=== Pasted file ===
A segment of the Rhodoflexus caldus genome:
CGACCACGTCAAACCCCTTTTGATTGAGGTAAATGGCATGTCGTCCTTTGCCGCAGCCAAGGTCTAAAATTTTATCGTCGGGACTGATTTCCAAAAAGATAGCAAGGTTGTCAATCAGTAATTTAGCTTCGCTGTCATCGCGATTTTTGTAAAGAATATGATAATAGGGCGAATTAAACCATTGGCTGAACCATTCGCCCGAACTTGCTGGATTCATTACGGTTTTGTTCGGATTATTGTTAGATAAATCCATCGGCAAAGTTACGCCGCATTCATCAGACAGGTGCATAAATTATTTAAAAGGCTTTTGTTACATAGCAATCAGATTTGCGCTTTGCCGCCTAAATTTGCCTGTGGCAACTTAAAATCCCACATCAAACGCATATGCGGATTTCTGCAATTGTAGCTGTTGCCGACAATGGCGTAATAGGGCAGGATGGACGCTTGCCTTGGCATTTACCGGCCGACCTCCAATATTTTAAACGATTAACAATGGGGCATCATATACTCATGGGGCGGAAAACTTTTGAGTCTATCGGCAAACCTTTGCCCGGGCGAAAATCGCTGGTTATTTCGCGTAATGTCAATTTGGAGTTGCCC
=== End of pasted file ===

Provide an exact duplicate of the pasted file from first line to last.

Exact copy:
A segment of the Rhodoflexus caldus genome:
CGACCACGTCAAACCCCTTTTGATTGAGGTAAATGGCATGTCGTCCTTTGCCGCAGCCAAGGTCTAAAATTTTATCGTCGGGACTGATTTCCAAAAAGATAGCAAGGTTGTCAATCAGTAATTTAGCTTCGCTGTCATCGCGATTTTTGTAAAGAATATGATAATAGGGCGAATTAAACCATTGGCTGAACCATTCGCCCGAACTTGCTGGATTCATTACGGTTTTGTTCGGATTATTGTTAGATAAATCCATCGGCAAAGTTACGCCGCATTCATCAGACAGGTGCATAAATTATTTAAAAGGCTTTTGTTACATAGCAATCAGATTTGCGCTTTGCCGCCTAAATTTGCCTGTGGCAACTTAAAATCCCACATCAAACGCATATGCGGATTTCTGCAATTGTAGCTGTTGCCGACAATGGCGTAATAGGGCAGGATGGACGCTTGCCTTGGCATTTACCGGCCGACCTCCAATATTTTAAACGATTAACAATGGGGCATCATATACTCATGGGGCGGAAAACTTTTGAGTCTATCGGCAAACCTTTGCCCGGGCGAAAATCGCTGGTTATTTCGCGTAATGTCAATTTGGAGTTGCCC